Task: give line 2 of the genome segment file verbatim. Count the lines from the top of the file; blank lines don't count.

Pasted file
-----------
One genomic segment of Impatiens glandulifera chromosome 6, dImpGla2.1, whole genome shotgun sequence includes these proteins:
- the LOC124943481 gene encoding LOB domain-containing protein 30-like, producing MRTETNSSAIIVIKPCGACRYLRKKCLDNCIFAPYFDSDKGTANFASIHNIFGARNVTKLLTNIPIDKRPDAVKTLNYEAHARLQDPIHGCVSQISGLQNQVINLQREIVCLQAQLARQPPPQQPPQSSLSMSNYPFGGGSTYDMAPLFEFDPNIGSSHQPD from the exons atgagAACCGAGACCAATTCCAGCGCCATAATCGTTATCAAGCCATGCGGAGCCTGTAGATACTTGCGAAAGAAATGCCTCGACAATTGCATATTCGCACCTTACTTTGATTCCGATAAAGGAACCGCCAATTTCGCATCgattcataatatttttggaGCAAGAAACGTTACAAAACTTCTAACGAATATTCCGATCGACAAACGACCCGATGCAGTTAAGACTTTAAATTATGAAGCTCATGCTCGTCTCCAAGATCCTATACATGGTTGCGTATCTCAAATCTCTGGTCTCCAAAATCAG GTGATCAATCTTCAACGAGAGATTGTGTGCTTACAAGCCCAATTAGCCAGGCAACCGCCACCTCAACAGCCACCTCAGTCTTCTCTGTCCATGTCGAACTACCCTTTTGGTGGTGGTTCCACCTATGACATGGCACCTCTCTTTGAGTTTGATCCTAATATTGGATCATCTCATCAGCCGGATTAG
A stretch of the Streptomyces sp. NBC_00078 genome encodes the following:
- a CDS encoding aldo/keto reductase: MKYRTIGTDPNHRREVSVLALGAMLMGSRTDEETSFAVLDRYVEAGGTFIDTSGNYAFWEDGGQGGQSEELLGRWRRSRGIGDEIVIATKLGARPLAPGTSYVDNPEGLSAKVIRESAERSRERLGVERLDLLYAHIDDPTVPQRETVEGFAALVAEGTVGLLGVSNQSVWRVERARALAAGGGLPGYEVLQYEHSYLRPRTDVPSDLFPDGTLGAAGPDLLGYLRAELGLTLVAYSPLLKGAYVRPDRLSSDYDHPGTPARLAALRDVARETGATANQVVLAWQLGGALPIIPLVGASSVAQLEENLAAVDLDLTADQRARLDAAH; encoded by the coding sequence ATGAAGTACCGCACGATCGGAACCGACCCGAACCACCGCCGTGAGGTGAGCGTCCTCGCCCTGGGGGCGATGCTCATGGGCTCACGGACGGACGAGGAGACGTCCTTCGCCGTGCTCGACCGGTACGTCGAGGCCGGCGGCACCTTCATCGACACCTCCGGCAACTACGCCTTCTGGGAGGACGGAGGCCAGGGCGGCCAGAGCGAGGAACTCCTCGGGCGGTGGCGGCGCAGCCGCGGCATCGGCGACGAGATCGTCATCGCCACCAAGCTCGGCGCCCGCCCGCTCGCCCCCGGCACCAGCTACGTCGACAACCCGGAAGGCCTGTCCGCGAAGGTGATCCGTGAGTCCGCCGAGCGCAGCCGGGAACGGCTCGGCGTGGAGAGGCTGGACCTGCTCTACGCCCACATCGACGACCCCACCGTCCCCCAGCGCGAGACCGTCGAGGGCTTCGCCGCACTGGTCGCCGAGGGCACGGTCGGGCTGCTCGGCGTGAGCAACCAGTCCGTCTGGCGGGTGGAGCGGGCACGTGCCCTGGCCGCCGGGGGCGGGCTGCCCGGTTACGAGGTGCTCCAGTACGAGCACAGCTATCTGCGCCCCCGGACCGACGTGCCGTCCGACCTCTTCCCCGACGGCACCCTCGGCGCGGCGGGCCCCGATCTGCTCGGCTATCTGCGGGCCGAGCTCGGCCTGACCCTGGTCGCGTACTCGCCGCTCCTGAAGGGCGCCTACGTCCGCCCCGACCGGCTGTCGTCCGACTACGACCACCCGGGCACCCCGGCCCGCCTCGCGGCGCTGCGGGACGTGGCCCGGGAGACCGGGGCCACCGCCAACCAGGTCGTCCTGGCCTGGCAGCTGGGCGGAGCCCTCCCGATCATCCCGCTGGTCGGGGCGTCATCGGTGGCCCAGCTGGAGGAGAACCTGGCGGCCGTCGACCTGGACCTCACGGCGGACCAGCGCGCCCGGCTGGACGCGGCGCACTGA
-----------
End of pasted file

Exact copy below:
- the LOC124943481 gene encoding LOB domain-containing protein 30-like, producing MRTETNSSAIIVIKPCGACRYLRKKCLDNCIFAPYFDSDKGTANFASIHNIFGARNVTKLLTNIPIDKRPDAVKTLNYEAHARLQDPIHGCVSQISGLQNQVINLQREIVCLQAQLARQPPPQQPPQSSLSMSNYPFGGGSTYDMAPLFEFDPNIGSSHQPD from the exons atgagAACCGAGACCAATTCCAGCGCCATAATCGTTATCAAGCCATGCGGAGCCTGTAGATACTTGCGAAAGAAATGCCTCGACAATTGCATATTCGCACCTTACTTTGATTCCGATAAAGGAACCGCCAATTTCGCATCgattcataatatttttggaGCAAGAAACGTTACAAAACTTCTAACGAATATTCCGATCGACAAACGACCCGATGCAGTTAAGACTTTAAATTATGAAGCTCATGCTCGTCTCCAAGATCCTATACATGGTTGCGTATCTCAAATCTCTGGTCTCCAAAATCAG GTGATCAATCTTCAACGAGAGATTGTGTGCTTACAAGCCCAATTAGCCAGGCAACCGCCACCTCAACAGCCACCTCAGTCTTCTCTGTCCATGTCGAACTACCCTTTTGGTGGTGGTTCCACCTATGACATGGCACCTCTCTTTGAGTTTGATCCTAATATTGGATCATCTCATCAGCCGGATTAG